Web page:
Monday, April 23, 2012

TV Troubles

Due to a square peg in a round hole situation with my work desk here at home (the designated computer room's door was too small for my desk to fit through), my desk had been in the living room for nearly a year.  This was fine for me, since I work from home and I like to watch TV while I work and my primary TiVo and Sony LCD TV were right there.  Around Christmas, though, space in that part of the house was at a premium.  We had to put up the Christmas tree, Tara's whole family drove down from Minnesota to spend the holidays with us, etc.  Our master bedroom has huge double doors, so after some clearing of stuff, I moved my desk into there.  The only downside was that the TV in the bedroom was an ancient Toshiba tube TV.  That wouldn't do in the long run.

Come Tax Refund Time, I started looking for a reasonably sized and priced TV for the bedroom.  I settled on 42" being the right size given room available.  I looked around online and at the various local stores.  Price-wise, I was looking in the $400-$500 range.  I finally settled on a Vizio E420VA.  Within the price range and Vizio TVs have gotten good reviews on their newer models.  Right out of the box, I couldn't get the picture to look good.  It always had a washed-out look to the colors and blacks were bad.  I tried adjusting the settings, but I couldn't get it to look good.  My 46" Sony in the living room, two years old and a fairly base model, looked gorgeous out of the box and I've never had to make any adjustments.  It's always looked perfect.  This Vizio, not so much.  I finally decided to return it and get something else.  Luckily, Sam's Club where I bought it has an excellent 90-day return policy.  I returned it and before I'd left the store, the refunded money was back in my account.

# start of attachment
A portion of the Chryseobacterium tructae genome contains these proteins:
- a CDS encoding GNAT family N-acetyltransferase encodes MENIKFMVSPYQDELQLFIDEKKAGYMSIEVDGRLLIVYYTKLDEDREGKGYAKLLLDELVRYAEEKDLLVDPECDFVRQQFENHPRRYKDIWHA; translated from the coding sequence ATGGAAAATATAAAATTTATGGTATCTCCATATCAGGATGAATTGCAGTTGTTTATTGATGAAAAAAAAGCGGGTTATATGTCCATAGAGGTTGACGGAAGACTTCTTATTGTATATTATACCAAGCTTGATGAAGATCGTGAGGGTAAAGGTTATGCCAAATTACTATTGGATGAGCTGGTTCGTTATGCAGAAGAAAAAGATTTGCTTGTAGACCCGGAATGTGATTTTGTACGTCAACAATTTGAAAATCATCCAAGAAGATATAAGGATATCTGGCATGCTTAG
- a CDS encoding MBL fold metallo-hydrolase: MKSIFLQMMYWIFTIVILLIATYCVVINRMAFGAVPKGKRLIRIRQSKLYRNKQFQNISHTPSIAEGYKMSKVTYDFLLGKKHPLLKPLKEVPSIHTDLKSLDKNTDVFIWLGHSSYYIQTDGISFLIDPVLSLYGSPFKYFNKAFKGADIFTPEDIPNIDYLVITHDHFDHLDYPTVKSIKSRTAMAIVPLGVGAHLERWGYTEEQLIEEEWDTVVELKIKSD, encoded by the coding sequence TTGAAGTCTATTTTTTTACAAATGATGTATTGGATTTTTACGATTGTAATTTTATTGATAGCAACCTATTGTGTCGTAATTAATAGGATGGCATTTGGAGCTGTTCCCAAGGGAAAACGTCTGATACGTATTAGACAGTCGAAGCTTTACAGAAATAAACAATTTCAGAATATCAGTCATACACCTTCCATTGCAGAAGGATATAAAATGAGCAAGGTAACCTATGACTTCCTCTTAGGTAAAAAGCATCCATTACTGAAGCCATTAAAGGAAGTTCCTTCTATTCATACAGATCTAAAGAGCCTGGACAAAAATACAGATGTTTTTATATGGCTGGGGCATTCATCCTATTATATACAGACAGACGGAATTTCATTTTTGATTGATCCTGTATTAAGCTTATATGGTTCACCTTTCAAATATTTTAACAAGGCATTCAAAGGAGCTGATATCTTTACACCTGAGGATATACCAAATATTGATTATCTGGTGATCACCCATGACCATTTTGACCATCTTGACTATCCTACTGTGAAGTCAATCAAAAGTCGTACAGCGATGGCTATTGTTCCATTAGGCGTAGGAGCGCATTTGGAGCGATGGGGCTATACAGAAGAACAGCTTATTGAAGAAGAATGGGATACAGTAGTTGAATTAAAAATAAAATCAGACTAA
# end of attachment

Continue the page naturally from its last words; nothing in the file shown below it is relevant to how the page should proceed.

I headed over to a different Sam's Club that had the replacement TV I decided on.  An LG 42LV4400.  It was an LED model instead of an LCD, 120Hz instead of 60Hz.  Only 3 HDMI ports, but that wasn't an issue.  I set it up and after a few minor tweaks, I got the picture pretty close to the Sony's.  I was happy.  The only small problem was that for some reason, when using my Logitech Harmony 650, the LG's inputs wouldn't switch automatically when I changed activities.  I had to do that manually.  That I chalked up to the Harmony, not the TV.  I bought that TV on Feb 11 and all was hunky-dory.